National Maritime Day highlights maritime industry

May 26, 2016


By Katie Schoenauer, World Trade Center San Diego

For eighty-three years May 22 has been proclaimed as National Maritime Day in order to honor the transatlantic trip the SS Savannah undertook – the first ever steamship to do this. It is also a day to recognize and celebrate the nation’s maritime industry.

On this 83rd annual National Maritime Day, I not only salute the men and women who comprise our Merchant Marine for their dedicated efforts to furthering trade and security; but remind all that we are a Nation dependent on ocean borne international trade and we must work diligently to assure our domestic ports and intermodal networks are sufficient to continue to bring benefits to American consumers and exporters." – Chairman Mario Cordero, Federal Maritime Commission

Extending National Maritime Day, the Port of San Diego declared the entire month of May as Maritime Month to celebrate an industry that plays a vital role in ensuring San Diego’s regional economic success. The following are just a few industry highlights:

  • Approximately 8,000 employees work in traditional, exclusively maritime industries.
  • Slightly less than 40,000 employees work in industries classified as maritime technology or with a maritime component.
  • The growing maritime industry is expected to add at least another 6,000 new jobs by 2020.
  • Total direct revenue from the maritime cluster totaled more than $14 billion.
  • Total Gross Regional Product (GRP) contributed by the shipbuilding and repair industry and through its ripple effects amounted to $1.75 billion.
The Port oversees two maritime cargo terminals, two cruise ship terminals, 17 public parks, the Harbor Police Department and the leases of more than 600 tenant and sub-tenant businesses around San Diego bay. In celebrating Maritime Month 2016, the Port offered free tours of San Diego’s impressive working waterfront, which was recently earmarked to support a record-setting 87 events in 2017.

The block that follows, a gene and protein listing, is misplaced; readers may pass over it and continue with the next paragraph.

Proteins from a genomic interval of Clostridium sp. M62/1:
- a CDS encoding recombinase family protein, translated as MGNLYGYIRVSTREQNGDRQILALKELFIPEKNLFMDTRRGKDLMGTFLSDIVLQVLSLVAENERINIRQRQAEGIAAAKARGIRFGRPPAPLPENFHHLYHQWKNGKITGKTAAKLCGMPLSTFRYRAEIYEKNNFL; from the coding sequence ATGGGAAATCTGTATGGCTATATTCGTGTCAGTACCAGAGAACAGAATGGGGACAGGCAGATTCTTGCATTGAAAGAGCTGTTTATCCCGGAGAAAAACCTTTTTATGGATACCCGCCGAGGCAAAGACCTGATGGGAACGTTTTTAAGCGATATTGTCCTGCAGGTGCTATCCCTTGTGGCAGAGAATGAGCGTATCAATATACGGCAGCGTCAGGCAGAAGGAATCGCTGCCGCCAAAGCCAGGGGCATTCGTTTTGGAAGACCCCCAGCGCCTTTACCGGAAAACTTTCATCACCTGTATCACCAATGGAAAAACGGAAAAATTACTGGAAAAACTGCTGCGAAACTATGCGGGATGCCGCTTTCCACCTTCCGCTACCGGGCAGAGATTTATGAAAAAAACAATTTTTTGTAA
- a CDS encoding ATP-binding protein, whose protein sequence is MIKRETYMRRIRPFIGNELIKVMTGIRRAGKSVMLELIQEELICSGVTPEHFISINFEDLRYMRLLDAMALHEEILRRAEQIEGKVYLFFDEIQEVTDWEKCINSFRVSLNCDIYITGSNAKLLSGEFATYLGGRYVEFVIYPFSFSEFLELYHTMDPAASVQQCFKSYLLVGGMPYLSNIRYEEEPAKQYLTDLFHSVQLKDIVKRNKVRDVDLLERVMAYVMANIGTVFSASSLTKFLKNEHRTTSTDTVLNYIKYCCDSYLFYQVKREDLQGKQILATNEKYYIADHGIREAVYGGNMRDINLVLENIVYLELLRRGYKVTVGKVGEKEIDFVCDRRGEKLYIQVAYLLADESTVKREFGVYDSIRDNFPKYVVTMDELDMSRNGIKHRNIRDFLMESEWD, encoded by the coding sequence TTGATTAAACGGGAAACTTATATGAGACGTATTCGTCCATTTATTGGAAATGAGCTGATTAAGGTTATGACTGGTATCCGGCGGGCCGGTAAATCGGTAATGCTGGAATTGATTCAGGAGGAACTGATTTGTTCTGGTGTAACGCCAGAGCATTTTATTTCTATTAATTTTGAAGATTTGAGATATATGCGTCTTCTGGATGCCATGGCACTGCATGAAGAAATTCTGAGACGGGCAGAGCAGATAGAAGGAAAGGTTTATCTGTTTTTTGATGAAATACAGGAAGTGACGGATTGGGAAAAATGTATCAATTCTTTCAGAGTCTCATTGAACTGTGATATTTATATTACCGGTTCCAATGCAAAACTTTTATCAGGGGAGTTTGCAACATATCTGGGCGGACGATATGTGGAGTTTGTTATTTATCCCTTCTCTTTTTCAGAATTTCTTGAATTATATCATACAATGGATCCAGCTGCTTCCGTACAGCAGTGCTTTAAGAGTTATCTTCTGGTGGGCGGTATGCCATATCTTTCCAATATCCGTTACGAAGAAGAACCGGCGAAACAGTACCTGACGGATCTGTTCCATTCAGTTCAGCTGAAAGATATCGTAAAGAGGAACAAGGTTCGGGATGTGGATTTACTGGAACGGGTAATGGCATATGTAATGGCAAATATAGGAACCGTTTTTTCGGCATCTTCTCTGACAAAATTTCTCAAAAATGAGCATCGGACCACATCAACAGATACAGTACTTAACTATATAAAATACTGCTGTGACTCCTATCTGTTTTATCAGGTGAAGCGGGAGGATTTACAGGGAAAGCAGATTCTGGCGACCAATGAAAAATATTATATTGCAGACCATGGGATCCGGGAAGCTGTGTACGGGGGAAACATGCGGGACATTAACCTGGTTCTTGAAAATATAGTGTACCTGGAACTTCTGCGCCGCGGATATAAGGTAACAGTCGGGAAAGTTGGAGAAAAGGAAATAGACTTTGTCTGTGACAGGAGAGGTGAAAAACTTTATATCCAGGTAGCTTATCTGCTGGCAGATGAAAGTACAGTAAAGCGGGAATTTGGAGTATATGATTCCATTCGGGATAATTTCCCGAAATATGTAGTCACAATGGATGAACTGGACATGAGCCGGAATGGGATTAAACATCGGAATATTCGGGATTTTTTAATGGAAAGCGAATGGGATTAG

Additionally, the Port of San Diego’s major planning projects are being recognized by the San Diego Architectural Foundation’s (SDAF) CONTEXT forum with “A Day on the Bay” on June 2.

The Port is place-making on a breathtakingly grand scale spanning more than 5,300 acres touching five cities, and looking far into the future. What the Bayfront will become in the decades ahead is of unique interest to our constituents, as well as a much broader audience” – Margit E. Whitlock, SDAF Board Member

Given that May is also World Trade Month, we have been reflecting on San Diego’s efforts to best position itself for global economic connectivity. The Go Global San Diego Initiative lays out strategies to convert broad objectives into actionable approaches. One such strategy is to maximize infrastructure assets, with a major tactic being to “increase exports through the Port of San Diego.” The Port’s continued effort to grow the maritime industry helps maximize the extent to which the region’s infrastructure assets are resources for both importers and exporters, keeping San Diego globally connected.